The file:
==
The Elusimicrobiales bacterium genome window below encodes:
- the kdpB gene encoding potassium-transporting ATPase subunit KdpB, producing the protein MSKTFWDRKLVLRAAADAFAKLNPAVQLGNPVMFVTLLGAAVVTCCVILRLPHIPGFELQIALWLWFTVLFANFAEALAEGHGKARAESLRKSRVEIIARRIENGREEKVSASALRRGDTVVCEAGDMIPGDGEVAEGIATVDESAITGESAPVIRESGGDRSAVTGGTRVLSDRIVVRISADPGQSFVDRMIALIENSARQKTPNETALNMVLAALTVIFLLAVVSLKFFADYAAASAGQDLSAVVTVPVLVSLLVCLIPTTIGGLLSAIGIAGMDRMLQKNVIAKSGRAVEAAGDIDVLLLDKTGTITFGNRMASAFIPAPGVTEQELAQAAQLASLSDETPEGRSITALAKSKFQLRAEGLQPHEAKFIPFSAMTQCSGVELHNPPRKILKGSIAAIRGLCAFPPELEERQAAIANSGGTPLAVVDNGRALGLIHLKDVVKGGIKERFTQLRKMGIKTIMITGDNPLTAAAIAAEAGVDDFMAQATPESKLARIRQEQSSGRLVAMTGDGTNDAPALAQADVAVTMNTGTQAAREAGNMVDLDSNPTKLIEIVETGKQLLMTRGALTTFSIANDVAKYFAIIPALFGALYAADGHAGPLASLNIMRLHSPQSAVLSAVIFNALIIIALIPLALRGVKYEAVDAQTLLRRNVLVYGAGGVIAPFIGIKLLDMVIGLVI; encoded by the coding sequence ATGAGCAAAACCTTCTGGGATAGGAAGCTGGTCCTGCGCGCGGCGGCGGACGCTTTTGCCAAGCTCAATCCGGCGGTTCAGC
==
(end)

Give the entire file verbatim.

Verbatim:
The Elusimicrobiales bacterium genome window below encodes:
- the kdpB gene encoding potassium-transporting ATPase subunit KdpB, producing the protein MSKTFWDRKLVLRAAADAFAKLNPAVQLGNPVMFVTLLGAAVVTCCVILRLPHIPGFELQIALWLWFTVLFANFAEALAEGHGKARAESLRKSRVEIIARRIENGREEKVSASALRRGDTVVCEAGDMIPGDGEVAEGIATVDESAITGESAPVIRESGGDRSAVTGGTRVLSDRIVVRISADPGQSFVDRMIALIENSARQKTPNETALNMVLAALTVIFLLAVVSLKFFADYAAASAGQDLSAVVTVPVLVSLLVCLIPTTIGGLLSAIGIAGMDRMLQKNVIAKSGRAVEAAGDIDVLLLDKTGTITFGNRMASAFIPAPGVTEQELAQAAQLASLSDETPEGRSITALAKSKFQLRAEGLQPHEAKFIPFSAMTQCSGVELHNPPRKILKGSIAAIRGLCAFPPELEERQAAIANSGGTPLAVVDNGRALGLIHLKDVVKGGIKERFTQLRKMGIKTIMITGDNPLTAAAIAAEAGVDDFMAQATPESKLARIRQEQSSGRLVAMTGDGTNDAPALAQADVAVTMNTGTQAAREAGNMVDLDSNPTKLIEIVETGKQLLMTRGALTTFSIANDVAKYFAIIPALFGALYAADGHAGPLASLNIMRLHSPQSAVLSAVIFNALIIIALIPLALRGVKYEAVDAQTLLRRNVLVYGAGGVIAPFIGIKLLDMVIGLVI; encoded by the coding sequence ATGAGCAAAACCTTCTGGGATAGGAAGCTGGTCCTGCGCGCGGCGGCGGACGCTTTTGCCAAGCTCAATCCGGCGGTTCAGC